Finding no error, we affirm. We use "Commissioner" where appropriate in the balance of our opinion to refer to both appellants.
Our jurisdiction is under K.S.A. 20-3017 (transfer from the Court of Appeals on the Commissioner's motion).
The question for resolution is whether ERC is a workers compensation insurance carrier required to pay assessments to the Director of Workers Compensation under K.S.A. 74-712 to K.S.A. 74-716 and to the Commissioner under K.S.A. 44-566a.
The facts are not in dispute. ERC is a stock fire and casualty insurance company. The Kansas Insurance Department (KID) has authorized ERC to sell workers compensation insurance, and also automobile liability, accident and health, surety and forgery bonds, and general liability insurance. The Commissioner has regulatory jurisdiction over ERC and its insurance activities under K.S.A. 2000 Supp. 40-102, K.S.A. 40-103, and K.S.A. 77-501 et seq.
ERC issues a KID-approved policy, entitled "Specific Excess Workers Compensation and Employers Liability Indemnity Policy" (policy). The policy has specific and aggregate limits and is sold to Kansas employers self-insuring their risk of loss for workers compensation and employer's liability benefits. ERC writes no workers compensation coverage in Kansas. The policy provides indemnity coverage to employers and does not provide workers compensation benefits or payments directly to injured workers. The parties stipulated that the policy does not contain provisions for such benefits as required by K.S.A. 44-501 to K.S.A. 44-520, K.S.A. 44-532, K.S.A. 44-559, and K.S.A. 44-559a.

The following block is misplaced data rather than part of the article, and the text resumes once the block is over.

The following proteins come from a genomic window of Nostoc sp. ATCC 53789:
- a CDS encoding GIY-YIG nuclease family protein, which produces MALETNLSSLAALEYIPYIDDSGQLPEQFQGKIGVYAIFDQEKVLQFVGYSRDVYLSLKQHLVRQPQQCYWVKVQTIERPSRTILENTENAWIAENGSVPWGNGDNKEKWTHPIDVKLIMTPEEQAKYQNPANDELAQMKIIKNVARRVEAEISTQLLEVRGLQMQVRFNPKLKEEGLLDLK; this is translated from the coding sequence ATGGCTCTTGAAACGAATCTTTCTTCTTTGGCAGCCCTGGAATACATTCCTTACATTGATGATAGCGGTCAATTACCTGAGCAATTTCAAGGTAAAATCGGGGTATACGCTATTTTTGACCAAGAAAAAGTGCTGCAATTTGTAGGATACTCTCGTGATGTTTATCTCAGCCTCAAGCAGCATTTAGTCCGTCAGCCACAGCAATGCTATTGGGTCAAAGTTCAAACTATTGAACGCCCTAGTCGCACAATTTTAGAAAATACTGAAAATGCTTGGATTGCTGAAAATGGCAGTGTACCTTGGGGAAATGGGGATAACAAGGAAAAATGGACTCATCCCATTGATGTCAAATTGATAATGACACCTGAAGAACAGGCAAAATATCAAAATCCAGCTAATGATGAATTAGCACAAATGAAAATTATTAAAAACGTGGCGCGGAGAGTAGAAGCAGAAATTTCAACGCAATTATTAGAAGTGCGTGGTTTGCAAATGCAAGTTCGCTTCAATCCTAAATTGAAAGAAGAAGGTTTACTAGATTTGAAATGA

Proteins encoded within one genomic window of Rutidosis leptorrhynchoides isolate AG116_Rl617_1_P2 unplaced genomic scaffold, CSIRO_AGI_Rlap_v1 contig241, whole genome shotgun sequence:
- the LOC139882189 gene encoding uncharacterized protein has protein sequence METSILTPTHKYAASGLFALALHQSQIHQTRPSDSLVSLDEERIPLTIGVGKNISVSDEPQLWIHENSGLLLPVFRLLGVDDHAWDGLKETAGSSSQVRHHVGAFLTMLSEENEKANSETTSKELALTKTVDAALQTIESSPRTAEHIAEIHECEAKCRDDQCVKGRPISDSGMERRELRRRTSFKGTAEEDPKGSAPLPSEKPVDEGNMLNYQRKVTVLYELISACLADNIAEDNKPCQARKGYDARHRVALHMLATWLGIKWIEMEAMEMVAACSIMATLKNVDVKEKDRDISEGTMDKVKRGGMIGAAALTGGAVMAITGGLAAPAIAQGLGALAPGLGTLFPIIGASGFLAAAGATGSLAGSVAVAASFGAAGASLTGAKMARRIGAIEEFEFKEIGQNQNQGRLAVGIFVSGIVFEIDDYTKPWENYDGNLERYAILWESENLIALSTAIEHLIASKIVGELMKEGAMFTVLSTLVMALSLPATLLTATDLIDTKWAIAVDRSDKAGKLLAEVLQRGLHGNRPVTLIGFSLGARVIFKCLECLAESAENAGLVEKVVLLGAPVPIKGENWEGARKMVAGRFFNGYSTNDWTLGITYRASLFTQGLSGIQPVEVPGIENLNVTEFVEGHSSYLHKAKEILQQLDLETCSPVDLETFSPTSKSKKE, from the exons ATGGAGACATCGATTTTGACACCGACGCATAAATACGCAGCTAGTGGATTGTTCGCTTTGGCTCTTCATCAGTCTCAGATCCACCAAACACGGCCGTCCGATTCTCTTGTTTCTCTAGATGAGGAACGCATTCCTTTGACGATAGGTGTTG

A self-insured employer contracting with ERC pays its own workers compensation benefit payments to injured employees. The policy provides for reimbursement of the self-insured employer for amounts greater than the agreed retention/deductible amount, including non-workers compensation payments and expenses, such as attorney fees and claim adjusting expenses. When the self-insured employer reaches its aggregate retention limit, policy coverage indemnifies that employer for the amount above the aggregate retention limit. The indemnification payment is not identified to individual claim benefits.
The statutory scheme under K.S.A. 74-712 to -716 provides for assessments to be made by the Director of Workers Compensation for the administration of the Workers Compensation Act. The assessments are against workers compensation insurance carriers, self-insurers, and group-funded workers compensation pools. ERC has not paid these assessments and denies liability for such assessments regarding amounts paid to self-insurers in the calendar years 1993, 1994, and 1995.